Everybody knows that the best relationships are the ones fraught with drama. While kind, loving relationships are all well and good, they don't make for great entertainment. If you really want to get people interested and play their heartstrings like a fiddle, you need to set up a fantastic friendship and then pull it apart. Give people a reason to care before you introduce a conflict, and you'll hook them to an amazing extent.
In the world of 'X-Men' movies and comic books, the rocky relationship between Professor Charles Xavier and Magneto is the centerpiece of the mutant soap opera. One-time friends and battle allies, their difference of opinion on non-powered humans drove a permanent wedge between them. Sure it may be tragic, but the fight scenes look impressive on the big screen. Fans are eagerly awaiting the release of June's 'X-Men: First Class,' (in theaters June 3) which examines how Xavier and Magneto met and what exactly led to their complicated love-hate relationship.
With that in mind, here's a look at five more of the best friends-turned-enemies in comics.
5. Punisher and Microchip
Frank Castle, alias the Punisher, is waging a one-man war on crime. Of course, a normal human being who decides to go around battling "crime" alone tends to get beaten up, kidnapped or killed. Frank Castle, incredibly talented though he is, is no different. Past a certain point, he needs help. At one point, this help came in the form of Microchip, a rotund hacker who lost his son to violence. Microchip hacked into security systems, procured weapons, bought safehouses, and outfitted vans with all the guns Castle could handle.
Their relationship was great, until Microchip lost his nerve. He couldn't take the killing any more and quit. That's fine -- everyone breaks. Micro's mistake was coming back years later in an attempt to recruit Castle to do some work for the CIA. More specifically, to do some work for a less than legal section of the CIA. Castle would have all the guns and targets he wanted, but he would be subordinate to the same men and women who had spent decades funneling drugs and guns all around the world. As you can imagine, this encounter didn't end well for Microchip.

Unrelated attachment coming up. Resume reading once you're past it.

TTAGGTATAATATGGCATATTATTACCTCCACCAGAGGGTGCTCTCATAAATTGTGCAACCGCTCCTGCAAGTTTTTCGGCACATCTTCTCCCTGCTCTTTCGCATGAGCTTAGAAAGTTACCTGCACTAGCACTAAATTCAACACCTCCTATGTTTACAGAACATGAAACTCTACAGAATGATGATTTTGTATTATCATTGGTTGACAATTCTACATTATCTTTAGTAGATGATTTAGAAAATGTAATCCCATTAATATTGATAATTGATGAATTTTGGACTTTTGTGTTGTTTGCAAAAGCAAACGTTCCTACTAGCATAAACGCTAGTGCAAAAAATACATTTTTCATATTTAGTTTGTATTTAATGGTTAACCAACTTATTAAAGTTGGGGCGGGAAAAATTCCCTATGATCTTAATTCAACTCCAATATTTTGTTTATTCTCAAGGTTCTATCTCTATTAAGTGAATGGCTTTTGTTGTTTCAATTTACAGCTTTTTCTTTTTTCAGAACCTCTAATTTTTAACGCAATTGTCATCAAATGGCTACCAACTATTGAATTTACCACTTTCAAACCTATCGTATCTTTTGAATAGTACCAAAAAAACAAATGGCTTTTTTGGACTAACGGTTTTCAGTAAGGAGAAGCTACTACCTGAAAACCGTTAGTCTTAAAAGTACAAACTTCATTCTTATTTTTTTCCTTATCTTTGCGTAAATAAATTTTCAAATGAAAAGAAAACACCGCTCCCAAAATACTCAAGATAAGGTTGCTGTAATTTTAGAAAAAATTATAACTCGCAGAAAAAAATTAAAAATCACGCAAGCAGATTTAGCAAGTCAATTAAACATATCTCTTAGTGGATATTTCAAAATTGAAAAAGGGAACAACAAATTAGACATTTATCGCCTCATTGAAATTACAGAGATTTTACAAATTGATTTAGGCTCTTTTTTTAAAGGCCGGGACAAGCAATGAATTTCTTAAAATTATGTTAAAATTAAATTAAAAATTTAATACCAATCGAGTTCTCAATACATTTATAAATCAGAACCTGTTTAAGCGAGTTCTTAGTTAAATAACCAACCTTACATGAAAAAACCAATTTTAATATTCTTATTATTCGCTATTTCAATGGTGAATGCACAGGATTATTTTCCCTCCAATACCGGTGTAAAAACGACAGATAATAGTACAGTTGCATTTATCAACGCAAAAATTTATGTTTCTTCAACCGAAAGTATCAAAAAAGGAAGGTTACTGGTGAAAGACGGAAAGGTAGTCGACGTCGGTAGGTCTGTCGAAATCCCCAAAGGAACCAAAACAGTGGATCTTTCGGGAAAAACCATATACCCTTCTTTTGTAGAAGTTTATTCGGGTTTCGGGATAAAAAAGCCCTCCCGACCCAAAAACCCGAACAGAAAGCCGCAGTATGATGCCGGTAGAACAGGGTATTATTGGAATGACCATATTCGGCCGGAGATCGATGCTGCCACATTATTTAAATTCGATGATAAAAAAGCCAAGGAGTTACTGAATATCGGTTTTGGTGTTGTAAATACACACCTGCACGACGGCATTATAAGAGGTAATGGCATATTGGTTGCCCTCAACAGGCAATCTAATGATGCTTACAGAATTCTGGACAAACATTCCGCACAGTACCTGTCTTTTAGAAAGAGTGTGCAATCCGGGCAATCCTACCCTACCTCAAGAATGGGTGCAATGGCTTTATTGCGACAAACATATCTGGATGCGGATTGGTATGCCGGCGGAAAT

4. Clark Kent and Lex Luthor
Depending on who you ask and what you're reading, Clark and Lex were best friends, acquaintances, or strangers as kids. In one of the best Superman stories, 'Superman: Birthright,' however, they were good friends who had a major falling out. In Smallville, Clark Kent was a bright and fairly popular boy. He played sports and he had friends, but he still felt a little estranged from his classmates. He found a kindred spirit in a young Lex Luthor, who was entirely too smart, and entirely too anti-social, for his own good. Despite their differences, they became tentative friends, and then good friends.
Nothing good lasts, and their relationship soon turned sour. After an experiment went wrong and Luthor misinterpreted something Clark said, the young genius left town and wiped away any trace that he'd been there. He grew up and became a billionaire industrialist, and once Superman appeared on the scene, he became the world's foremost supervillain, too. Why? Because no man can be better than Luthor, and Superman is clearly a threat to human ingenuity.